The appointment (on 25 April) of Laura Murray to Head of Complaints for the Labour Party has real problems, whatever merits she may have.
Murray has been defended by Jon Lansman, chair of Momentum: “I can’t think of anyone better for this role. She’s developed wide knowledge about it [antisemitism], deeply wants to root it out, has engaged and worked with Jewish communities”.
Jeremy Newmark, former chair of the Jewish Labour Movement, has described her as “responsible and fair”, and defended her against charges that, intervening from a position in the Leader’s Office, she pressed complaints staff to investigate but not suspend a Labour member who was subsequently arrested by police over antisemitic social media posts.
We remain concerned with comments Murray has made about ourselves which cast doubt on her propensity for dispassionate judgement and on whether she can really be said to have developed a view on antisemitism that fits with Lansman’s description.
In a lengthy blog post in December 2016, Murray wrote about us as “ a group with such extreme Trotskyist politics that they are almost a caricature of themselves ... Subtle support for imperialist wars, uncritical support for Israel and fanatical support for the European Union are amongst their policies”.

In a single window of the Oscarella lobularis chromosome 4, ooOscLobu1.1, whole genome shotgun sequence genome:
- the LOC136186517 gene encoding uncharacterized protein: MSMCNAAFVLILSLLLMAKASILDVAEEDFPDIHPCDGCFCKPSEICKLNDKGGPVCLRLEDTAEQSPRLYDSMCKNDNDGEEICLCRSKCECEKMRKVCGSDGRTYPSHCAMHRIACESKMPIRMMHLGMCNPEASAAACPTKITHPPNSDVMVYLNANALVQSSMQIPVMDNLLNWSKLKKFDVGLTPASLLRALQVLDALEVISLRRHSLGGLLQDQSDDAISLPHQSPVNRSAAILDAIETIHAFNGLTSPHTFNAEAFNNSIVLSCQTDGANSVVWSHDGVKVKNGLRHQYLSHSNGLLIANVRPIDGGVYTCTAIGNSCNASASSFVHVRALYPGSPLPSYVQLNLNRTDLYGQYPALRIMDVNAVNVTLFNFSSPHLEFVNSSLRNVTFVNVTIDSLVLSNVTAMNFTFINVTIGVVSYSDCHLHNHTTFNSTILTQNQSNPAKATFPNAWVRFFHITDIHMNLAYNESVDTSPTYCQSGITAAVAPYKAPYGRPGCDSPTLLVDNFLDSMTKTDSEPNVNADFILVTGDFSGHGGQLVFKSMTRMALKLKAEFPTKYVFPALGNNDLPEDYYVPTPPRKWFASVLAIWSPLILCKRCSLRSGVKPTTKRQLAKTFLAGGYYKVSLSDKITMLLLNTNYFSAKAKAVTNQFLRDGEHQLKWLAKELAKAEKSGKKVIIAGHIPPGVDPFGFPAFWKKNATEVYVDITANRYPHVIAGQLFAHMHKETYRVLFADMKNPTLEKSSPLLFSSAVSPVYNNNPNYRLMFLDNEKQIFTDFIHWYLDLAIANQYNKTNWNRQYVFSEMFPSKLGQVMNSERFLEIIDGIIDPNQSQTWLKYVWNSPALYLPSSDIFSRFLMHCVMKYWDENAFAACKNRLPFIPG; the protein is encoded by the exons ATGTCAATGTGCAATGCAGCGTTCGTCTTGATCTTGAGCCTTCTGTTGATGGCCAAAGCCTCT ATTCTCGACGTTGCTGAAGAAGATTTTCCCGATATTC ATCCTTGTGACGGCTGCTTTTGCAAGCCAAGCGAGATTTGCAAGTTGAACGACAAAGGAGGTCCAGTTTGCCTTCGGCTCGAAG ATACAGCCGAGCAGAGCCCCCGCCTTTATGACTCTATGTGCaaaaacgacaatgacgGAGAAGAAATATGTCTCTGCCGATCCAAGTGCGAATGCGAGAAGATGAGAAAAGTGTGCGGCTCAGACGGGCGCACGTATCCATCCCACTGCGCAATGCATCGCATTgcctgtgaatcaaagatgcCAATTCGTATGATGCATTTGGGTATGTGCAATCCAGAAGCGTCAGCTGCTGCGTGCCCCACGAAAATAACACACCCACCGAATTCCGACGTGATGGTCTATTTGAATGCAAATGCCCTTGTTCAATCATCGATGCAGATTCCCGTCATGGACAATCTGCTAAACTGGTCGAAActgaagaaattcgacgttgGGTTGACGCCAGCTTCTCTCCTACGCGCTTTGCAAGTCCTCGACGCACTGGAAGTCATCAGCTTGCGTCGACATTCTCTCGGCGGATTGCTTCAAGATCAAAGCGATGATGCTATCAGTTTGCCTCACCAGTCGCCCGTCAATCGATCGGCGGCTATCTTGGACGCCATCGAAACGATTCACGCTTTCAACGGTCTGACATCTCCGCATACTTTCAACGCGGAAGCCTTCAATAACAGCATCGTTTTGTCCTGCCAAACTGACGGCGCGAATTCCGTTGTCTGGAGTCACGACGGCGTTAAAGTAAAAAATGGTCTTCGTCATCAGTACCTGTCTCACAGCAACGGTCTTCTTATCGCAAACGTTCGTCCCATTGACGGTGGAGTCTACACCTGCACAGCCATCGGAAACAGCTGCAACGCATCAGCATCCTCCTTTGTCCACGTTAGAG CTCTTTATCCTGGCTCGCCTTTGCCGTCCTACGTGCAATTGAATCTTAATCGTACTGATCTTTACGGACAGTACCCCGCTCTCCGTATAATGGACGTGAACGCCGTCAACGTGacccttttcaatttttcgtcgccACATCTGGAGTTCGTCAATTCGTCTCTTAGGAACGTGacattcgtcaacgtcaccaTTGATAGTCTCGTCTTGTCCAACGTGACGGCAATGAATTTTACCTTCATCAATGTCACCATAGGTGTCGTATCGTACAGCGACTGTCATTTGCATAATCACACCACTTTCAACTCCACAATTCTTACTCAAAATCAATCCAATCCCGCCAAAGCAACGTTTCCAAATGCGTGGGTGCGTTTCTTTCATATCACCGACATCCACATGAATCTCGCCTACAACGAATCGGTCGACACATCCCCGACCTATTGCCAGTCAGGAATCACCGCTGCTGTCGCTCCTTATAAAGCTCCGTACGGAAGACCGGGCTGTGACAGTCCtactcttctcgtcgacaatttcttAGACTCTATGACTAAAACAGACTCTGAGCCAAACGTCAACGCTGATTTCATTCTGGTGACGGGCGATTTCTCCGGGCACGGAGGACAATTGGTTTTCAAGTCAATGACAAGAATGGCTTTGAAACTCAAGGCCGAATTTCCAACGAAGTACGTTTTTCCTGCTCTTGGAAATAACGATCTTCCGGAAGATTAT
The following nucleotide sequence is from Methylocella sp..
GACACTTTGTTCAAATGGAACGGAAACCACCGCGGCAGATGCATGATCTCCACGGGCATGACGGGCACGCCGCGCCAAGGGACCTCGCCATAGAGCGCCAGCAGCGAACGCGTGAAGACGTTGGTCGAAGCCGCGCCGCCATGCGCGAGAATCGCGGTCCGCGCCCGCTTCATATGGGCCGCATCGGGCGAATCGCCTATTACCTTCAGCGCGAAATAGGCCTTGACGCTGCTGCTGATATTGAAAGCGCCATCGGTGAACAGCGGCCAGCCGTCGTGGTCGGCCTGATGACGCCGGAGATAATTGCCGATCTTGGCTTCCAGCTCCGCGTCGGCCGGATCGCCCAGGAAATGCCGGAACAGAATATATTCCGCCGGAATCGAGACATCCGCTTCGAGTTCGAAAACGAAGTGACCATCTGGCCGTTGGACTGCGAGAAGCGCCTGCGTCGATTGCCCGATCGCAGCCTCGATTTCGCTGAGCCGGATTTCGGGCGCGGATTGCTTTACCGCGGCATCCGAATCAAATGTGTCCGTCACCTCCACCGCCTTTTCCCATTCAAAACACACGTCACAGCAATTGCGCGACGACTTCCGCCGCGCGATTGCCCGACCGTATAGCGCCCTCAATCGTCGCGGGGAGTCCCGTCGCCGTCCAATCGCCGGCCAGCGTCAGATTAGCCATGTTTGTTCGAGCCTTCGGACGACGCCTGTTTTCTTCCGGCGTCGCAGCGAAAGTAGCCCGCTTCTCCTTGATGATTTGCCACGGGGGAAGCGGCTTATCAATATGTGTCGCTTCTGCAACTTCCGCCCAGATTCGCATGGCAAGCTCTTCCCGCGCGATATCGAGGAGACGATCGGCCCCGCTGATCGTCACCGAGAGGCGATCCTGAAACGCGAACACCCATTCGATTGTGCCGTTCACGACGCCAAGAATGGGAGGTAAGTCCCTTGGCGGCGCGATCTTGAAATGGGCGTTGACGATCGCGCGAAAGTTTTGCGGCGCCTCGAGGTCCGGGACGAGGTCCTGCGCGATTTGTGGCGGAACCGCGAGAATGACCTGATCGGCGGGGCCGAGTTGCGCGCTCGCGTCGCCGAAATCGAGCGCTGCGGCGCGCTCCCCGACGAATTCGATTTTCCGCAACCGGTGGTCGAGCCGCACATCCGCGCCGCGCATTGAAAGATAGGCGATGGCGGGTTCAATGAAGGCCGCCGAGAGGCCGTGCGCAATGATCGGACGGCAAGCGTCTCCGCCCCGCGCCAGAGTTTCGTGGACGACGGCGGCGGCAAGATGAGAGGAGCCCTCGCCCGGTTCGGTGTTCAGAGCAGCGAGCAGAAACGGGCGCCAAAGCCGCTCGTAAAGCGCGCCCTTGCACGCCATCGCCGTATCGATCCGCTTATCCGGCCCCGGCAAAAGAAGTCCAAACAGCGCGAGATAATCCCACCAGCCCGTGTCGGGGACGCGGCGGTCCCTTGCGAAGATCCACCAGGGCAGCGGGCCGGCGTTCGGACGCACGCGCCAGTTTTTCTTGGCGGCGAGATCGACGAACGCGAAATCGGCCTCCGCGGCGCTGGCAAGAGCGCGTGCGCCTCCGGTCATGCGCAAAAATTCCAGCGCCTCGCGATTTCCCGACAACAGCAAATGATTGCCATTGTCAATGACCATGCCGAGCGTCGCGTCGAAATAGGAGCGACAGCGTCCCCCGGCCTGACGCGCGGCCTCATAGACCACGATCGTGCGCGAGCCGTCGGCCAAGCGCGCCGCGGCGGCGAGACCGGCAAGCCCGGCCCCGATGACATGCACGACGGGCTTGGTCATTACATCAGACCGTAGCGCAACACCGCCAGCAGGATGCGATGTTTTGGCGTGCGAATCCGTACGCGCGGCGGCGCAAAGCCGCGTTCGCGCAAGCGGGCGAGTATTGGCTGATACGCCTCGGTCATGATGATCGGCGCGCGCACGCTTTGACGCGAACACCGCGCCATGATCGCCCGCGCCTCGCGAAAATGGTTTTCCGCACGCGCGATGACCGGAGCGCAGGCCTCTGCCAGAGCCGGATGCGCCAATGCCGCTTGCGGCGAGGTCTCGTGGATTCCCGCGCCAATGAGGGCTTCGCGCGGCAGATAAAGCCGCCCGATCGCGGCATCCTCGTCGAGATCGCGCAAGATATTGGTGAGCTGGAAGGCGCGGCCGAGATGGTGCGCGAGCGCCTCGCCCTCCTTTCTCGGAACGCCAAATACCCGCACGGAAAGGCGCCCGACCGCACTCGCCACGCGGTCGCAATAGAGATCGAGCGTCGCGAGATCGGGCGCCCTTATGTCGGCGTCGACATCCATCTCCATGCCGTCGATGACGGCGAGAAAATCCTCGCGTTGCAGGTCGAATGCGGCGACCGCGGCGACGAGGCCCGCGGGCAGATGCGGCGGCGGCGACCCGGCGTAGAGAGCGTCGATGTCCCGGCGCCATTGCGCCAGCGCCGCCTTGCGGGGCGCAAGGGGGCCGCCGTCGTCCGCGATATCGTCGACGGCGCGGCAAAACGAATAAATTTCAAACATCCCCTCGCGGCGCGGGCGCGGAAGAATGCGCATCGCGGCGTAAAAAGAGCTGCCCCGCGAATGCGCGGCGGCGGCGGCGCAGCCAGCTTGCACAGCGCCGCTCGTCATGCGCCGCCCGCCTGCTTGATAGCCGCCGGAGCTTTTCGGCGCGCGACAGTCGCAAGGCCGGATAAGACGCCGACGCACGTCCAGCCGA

We’ve been outside the Israeli Embassy many times criticising and protesting against Israeli government actions, and we’ve never seen Murray there. Such things as misinterpreting our opposition to destruction of Israel as “uncritical support” are the usual ploy of left antisemites.
Also, however much Murray may have privately improved, the Labour Party today needs to signal to the Jewish community and others that its complaints administration is visibly independent from the “Leader’s Office”, which is Stalinist-dominated.
The continued cycling into key jobs in the Labour “machine” of people from the same families, schools, and political networks is no way to do that.